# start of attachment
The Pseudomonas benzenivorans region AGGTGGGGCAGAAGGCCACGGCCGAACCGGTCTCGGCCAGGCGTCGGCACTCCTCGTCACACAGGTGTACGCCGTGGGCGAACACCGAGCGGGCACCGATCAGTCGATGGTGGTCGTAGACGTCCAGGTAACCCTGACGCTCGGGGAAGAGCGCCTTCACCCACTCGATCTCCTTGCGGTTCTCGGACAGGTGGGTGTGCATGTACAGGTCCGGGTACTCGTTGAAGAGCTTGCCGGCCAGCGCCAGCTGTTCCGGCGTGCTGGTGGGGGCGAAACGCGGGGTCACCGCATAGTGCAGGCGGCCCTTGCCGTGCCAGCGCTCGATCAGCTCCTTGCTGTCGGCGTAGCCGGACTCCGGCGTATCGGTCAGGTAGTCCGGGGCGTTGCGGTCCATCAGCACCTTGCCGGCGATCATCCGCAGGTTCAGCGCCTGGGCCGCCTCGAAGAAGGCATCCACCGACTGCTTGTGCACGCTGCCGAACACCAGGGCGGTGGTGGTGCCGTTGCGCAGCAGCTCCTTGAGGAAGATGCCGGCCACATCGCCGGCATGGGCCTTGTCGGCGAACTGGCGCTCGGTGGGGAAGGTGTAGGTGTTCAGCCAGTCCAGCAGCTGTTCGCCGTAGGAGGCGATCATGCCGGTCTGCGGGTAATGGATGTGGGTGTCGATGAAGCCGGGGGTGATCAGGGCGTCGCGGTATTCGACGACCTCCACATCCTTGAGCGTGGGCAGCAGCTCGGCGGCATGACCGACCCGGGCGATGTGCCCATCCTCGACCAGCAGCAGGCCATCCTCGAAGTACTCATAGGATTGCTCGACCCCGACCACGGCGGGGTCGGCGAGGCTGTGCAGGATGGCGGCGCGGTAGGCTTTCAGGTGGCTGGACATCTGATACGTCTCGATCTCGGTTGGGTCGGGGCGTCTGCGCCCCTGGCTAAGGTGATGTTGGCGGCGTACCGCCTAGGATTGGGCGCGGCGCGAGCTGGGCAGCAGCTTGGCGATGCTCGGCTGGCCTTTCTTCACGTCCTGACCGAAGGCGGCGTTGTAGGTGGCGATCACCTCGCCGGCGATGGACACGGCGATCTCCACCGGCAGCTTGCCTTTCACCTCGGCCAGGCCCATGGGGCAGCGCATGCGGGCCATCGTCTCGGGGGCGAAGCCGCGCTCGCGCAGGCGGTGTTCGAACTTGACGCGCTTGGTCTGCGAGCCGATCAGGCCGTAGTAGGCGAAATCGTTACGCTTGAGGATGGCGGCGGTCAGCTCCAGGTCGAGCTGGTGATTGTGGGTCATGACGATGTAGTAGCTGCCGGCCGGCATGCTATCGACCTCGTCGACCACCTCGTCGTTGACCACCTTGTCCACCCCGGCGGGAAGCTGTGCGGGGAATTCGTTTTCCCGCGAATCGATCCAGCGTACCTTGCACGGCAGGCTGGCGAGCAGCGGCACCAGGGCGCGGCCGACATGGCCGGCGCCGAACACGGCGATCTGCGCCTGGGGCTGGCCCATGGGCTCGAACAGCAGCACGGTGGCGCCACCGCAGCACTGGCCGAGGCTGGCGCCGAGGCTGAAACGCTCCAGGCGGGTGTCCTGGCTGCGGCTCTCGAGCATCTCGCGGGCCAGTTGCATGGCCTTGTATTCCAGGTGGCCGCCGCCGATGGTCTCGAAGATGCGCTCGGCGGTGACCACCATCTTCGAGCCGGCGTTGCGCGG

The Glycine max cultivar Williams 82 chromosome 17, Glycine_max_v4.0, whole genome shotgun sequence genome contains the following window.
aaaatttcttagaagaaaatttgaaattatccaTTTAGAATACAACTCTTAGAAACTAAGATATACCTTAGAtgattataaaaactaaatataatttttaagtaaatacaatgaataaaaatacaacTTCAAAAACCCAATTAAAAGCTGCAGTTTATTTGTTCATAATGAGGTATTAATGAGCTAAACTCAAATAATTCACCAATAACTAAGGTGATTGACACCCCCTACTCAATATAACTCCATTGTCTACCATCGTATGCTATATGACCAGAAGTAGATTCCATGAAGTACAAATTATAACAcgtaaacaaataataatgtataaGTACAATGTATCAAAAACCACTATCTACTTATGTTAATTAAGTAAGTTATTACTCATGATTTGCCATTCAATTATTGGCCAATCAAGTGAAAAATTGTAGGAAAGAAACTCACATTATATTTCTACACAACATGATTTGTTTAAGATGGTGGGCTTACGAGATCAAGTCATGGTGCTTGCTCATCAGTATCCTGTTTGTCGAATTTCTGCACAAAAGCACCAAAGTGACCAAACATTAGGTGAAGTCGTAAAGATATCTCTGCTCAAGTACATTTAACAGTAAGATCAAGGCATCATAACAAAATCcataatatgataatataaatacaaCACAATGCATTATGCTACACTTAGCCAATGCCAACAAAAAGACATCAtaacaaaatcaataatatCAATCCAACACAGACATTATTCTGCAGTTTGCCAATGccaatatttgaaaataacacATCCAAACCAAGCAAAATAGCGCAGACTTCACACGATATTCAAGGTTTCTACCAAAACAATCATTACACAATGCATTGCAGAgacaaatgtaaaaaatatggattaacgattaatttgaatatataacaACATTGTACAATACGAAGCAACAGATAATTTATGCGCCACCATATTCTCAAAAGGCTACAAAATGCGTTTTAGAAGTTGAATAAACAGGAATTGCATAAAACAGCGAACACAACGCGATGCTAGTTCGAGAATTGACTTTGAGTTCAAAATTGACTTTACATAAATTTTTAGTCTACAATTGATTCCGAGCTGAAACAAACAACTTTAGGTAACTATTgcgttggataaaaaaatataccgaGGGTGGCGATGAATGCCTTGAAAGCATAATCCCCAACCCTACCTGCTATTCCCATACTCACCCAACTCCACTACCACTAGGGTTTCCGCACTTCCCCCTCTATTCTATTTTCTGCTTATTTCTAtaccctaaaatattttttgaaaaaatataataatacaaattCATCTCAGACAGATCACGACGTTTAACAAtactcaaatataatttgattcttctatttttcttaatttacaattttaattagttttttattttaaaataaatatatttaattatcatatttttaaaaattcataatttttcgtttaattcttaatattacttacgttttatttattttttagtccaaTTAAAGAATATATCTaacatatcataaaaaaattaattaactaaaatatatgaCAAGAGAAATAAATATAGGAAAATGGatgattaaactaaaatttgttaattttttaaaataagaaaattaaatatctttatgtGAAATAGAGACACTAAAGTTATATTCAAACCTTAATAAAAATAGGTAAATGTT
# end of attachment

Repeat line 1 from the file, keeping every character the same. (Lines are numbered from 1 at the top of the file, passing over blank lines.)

The Pseudomonas benzenivorans region AGGTGGGGCAGAAGGCCACGGCCGAACCGGTCTCGGCCAGGCGTCGGCACTCCTCGTCACACAGGTGTACGCCGTGGGCGAACACCGAGCGGGCACCGATCAGTCGATGGTGGTCGTAGACGTCCAGGTAACCCTGACGCTCGGGGAAGAGCGCCTTCACCCACTCGATCTCCTTGCGGTTCTCGGACAGGTGGGTGTGCATGTACAGGTCCGGGTACTCGTTGAAGAGCTTGCCGGCCAGCGCCAGCTGTTCCGGCGTGCTGGTGGGGGCGAAACGCGGGGTCACCGCATAGTGCAGGCGGCCCTTGCCGTGCCAGCGCTCGATCAGCTCCTTGCTGTCGGCGTAGCCGGACTCCGGCGTATCGGTCAGGTAGTCCGGGGCGTTGCGGTCCATCAGCACCTTGCCGGCGATCATCCGCAGGTTCAGCGCCTGGGCCGCCTCGAAGAAGGCATCCACCGACTGCTTGTGCACGCTGCCGAACACCAGGGCGGTGGTGGTGCCGTTGCGCAGCAGCTCCTTGAGGAAGATGCCGGCCACATCGCCGGCATGGGCCTTGTCGGCGAACTGGCGCTCGGTGGGGAAGGTGTAGGTGTTCAGCCAGTCCAGCAGCTGTTCGCCGTAGGAGGCGATCATGCCGGTCTGCGGGTAATGGATGTGGGTGTCGATGAAGCCGGGGGTGATCAGGGCGTCGCGGTATTCGACGACCTCCACATCCTTGAGCGTGGGCAGCAGCTCGGCGGCATGACCGACCCGGGCGATGTGCCCATCCTCGACCAGCAGCAGGCCATCCTCGAAGTACTCATAGGATTGCTCGACCCCGACCACGGCGGGGTCGGCGAGGCTGTGCAGGATGGCGGCGCGGTAGGCTTTCAGGTGGCTGGACATCTGATACGTCTCGATCTCGGTTGGGTCGGGGCGTCTGCGCCCCTGGCTAAGGTGATGTTGGCGGCGTACCGCCTAGGATTGGGCGCGGCGCGAGCTGGGCAGCAGCTTGGCGATGCTCGGCTGGCCTTTCTTCACGTCCTGACCGAAGGCGGCGTTGTAGGTGGCGATCACCTCGCCGGCGATGGACACGGCGATCTCCACCGGCAGCTTGCCTTTCACCTCGGCCAGGCCCATGGGGCAGCGCATGCGGGCCATCGTCTCGGGGGCGAAGCCGCGCTCGCGCAGGCGGTGTTCGAACTTGACGCGCTTGGTCTGCGAGCCGATCAGGCCGTAGTAGGCGAAATCGTTACGCTTGAGGATGGCGGCGGTCAGCTCCAGGTCGAGCTGGTGATTGTGGGTCATGACGATGTAGTAGCTGCCGGCCGGCATGCTATCGACCTCGTCGACCACCTCGTCGTTGACCACCTTGTCCACCCCGGCGGGAAGCTGTGCGGGGAATTCGTTTTCCCGCGAATCGATCCAGCGTACCTTGCACGGCAGGCTGGCGAGCAGCGGCACCAGGGCGCGGCCGACATGGCCGGCGCCGAACACGGCGATCTGCGCCTGGGGCTGGCCCATGGGCTCGAACAGCAGCACGGTGGCGCCACCGCAGCACTGGCCGAGGCTGGCGCCGAGGCTGAAACGCTCCAGGCGGGTGTCCTGGCTGCGGCTCTCGAGCATCTCGCGGGCCAGTTGCATGGCCTTGTATTCCAGGTGGCCGCCGCCGATGGTCTCGAAGATGCGCTCGGCGGTGACCACCATCTTCGAGCCGGCGTTGCGCGG